Alberta eases oil curtailment for operators who ship extra barrels by rail

Operators will be allowed to exceed their provincially-imposed output caps if they can ship those extra barrels by rail, Energy Minister Sonya Savage announced in a news release Thursday.

The announcement comes as the province works to cancel the previous government's crude-by-rail contracts

Alberta producers will have their oil curtailment limits increased, if they can ship the extra barrels by rail. (Dave Rae/CBC)

The Alberta government is creating a loophole for oil producers to circumvent oil curtailment limits which were designed to reduce transport bottlenecks.

Operators will be allowed to exceed their provincially-imposed output caps if they can ship those extra barrels by rail, Energy Minister Sonya Savage announced in a news release Thursday.

Alberta oil producers are currently shipping 310,000 barrels per day by rail but the system can handle 500,000 to 600,000 barrels a day by rail. 

Many producers are capable of producing more than their curtailment limits allow and the exemption will help them cope with ongoing pipeline capacity constraints, Savage said.

"This program will enable curtailed operators to use all of that available rail capacity, resulting in a modest increase in oil production," Savage said during a news conference at the Alberta legislature. 

The special production allowance takes effect in December. Savage described the policy as a "short-term approach."

Industry approached government officials with the proposal to ship more crude by rail in exchange for curtailment relief.

Savage said the province will work with operators to set the special production allowance baseline for individual companies. The baseline will be set at the operator's average rail shipment in the first quarter of 2019, the province said.

The allowance will be provided through a monthly application process. Operators will have to provide proof they have rail contracts to transport the additional oil. They will have to provide bills of lading after the fact to show the extra capacity was used.

The current differential, which shows the difference in price between a barrel of Alberta's Western Canadian Select crude and the baseline price of West Texas Intermediate, is around $16.25 US a barrel.

Savage doesn't expect Thursday's announcement will narrow the differential. She said the new initiative seeks to match production with shipping capacity.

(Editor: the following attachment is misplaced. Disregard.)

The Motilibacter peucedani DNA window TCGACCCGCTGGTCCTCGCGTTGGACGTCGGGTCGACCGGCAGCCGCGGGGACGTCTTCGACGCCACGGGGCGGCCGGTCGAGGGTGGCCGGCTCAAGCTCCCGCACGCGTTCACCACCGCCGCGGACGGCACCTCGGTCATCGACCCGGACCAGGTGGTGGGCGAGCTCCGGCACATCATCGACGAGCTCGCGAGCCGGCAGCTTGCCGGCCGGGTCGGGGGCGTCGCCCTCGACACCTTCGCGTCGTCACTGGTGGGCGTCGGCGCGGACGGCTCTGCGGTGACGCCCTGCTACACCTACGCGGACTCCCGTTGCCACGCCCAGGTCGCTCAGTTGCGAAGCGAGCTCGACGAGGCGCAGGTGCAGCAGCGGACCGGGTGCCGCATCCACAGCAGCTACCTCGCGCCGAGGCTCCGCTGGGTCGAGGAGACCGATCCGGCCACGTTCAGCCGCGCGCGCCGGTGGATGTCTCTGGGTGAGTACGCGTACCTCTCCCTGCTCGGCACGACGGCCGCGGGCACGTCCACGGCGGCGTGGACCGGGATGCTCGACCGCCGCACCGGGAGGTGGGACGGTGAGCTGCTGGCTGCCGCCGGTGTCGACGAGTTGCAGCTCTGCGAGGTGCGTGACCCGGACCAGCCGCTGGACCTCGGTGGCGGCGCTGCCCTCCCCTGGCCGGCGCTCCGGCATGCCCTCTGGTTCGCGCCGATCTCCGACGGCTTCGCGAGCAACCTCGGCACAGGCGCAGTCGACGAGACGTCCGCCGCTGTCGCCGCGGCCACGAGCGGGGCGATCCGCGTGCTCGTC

Ending crude-by-rail contracts

Ben Brunnen, vice-president of oilsands and fiscal policy with the Canadian Association of Petroleum Producers, said his member organizations support the government's move. 

He said the lack of shipping capacity has stymied industry's ability to invest in Alberta, so Savage's announcement will send an important message to markets. 

"That then allows our companies to go back to their investors and their shareholders and say, 'Look, we can invest and we can grow in Alberta,'" Brunnen said. " And the returns can get there because we know that we can we can get that market access."

The announcement comes as the province works to cancel the previous NDP government's s $3.7-billion crude-by-rail contract and divest those contracts to the private sector. 

The opposition criticized the decision to cancel those contracts, saying they would have brought about an end to curtailment this year, as originally promised. 

The crude-by-rail contract, had it not been cancelled, would have added an estimated 120,000 barrels per day in takeaway capacity and generated $2.2 billion in revenue, according to the NDP.

Alberta introduced a curtailment policy last year as a supply glut, created by transportation constraints and depressed Canadian oil prices. 

The policy was implemented by the previous NDP government as the price gap between the western Canadian heavy crude and U.S. light oil ballooned to more than $40 US a barrel in late 2018, ravaging companies' bottom lines and provincial revenues.

The province and industry players have said the root of the problem is an inability to export Canadian oil as regulatory and legal challenges bog down new pipeline projects.

Curtailment was supposed to be in place until the end of this year. But the province decided to extend it by a year, in large part because Enbridge's Line 3 Replacement project to the U.S. Midwest, which would add 370,000 barrels of daily export capacity, is being held up by permitting issues and legal wrangling in Minnesota.

The province has been gradually easing its limits since imposing an initial 3.56 million barrel a day cap in January. September's levels were set at 3.76 million barrels a day, with October's set to rise to 3.79 million barrels.

In August, the newly-elected UCP government increased the oil curtailment limit from 10,000 to 20,000 barrels per producer per day, and extended the program to December 2020 and reduced the number of impacted companies from 29 to 16.  

Before curtailment, companies in the province could produce more than four million barrels a day during the strongest months.

Savage has said that without the production limits there would be 150,000 more barrels produced daily than could be exported.


Wallis Snowdon


Wallis Snowdon is a digital journalist with CBC Edmonton. Originally from New Brunswick, her journalism career has taken her from Nova Scotia to Fort McMurray. Share your stories with Wallis at wallis.snowdon@cbc.ca

With files from The Canadian Press and the CBC's Michelle Bellefontaine


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